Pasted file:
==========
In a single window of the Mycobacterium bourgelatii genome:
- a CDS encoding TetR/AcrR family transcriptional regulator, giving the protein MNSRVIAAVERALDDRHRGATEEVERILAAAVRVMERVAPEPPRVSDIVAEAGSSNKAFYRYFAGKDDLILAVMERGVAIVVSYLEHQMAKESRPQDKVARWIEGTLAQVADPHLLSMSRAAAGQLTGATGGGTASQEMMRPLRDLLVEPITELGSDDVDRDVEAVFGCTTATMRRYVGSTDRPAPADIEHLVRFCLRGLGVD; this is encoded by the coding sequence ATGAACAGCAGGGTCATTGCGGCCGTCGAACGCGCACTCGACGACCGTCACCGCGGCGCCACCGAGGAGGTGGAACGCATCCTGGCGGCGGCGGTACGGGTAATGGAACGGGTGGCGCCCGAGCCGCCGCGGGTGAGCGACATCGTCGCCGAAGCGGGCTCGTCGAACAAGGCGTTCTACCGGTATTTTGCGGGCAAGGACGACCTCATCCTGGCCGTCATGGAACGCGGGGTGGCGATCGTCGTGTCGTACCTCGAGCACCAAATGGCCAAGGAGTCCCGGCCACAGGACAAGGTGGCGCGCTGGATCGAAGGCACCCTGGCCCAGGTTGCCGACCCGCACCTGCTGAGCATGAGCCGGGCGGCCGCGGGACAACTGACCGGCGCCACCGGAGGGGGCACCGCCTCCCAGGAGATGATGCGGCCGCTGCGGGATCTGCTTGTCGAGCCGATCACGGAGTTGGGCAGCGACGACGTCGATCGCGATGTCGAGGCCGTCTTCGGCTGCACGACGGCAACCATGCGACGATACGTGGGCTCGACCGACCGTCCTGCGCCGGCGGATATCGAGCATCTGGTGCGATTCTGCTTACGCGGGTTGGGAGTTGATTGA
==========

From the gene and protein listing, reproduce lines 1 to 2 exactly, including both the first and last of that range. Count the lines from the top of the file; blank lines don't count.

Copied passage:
In a single window of the Mycobacterium bourgelatii genome:
- a CDS encoding TetR/AcrR family transcriptional regulator, giving the protein MNSRVIAAVERALDDRHRGATEEVERILAAAVRVMERVAPEPPRVSDIVAEAGSSNKAFYRYFAGKDDLILAVMERGVAIVVSYLEHQMAKESRPQDKVARWIEGTLAQVADPHLLSMSRAAAGQLTGATGGGTASQEMMRPLRDLLVEPITELGSDDVDRDVEAVFGCTTATMRRYVGSTDRPAPADIEHLVRFCLRGLGVD; this is encoded by the coding sequence ATGAACAGCAGGGTCATTGCGGCCGTCGAACGCGCACTCGACGACCGTCACCGCGGCGCCACCGAGGAGGTGGAACGCATCCTGGCGGCGGCGGTACGGGTAATGGAACGGGTGGCGCCCGAGCCGCCGCGGGTGAGCGACATCGTCGCCGAAGCGGGCTCGTCGAACAAGGCGTTCTACCGGTATTTTGCGGGCAAGGACGACCTCATCCTGGCCGTCATGGAACGCGGGGTGGCGATCGTCGTGTCGTACCTCGAGCACCAAATGGCCAAGGAGTCCCGGCCACAGGACAAGGTGGCGCGCTGGATCGAAGGCACCCTGGCCCAGGTTGCCGACCCGCACCTGCTGAGCATGAGCCGGGCGGCCGCGGGACAACTGACCGGCGCCACCGGAGGGGGCACCGCCTCCCAGGAGATGATGCGGCCGCTGCGGGATCTGCTTGTCGAGCCGATCACGGAGTTGGGCAGCGACGACGTCGATCGCGATGTCGAGGCCGTCTTCGGCTGCACGACGGCAACCATGCGACGATACGTGGGCTCGACCGACCGTCCTGCGCCGGCGGATATCGAGCATCTGGTGCGATTCTGCTTACGCGGGTTGGGAGTTGATTGA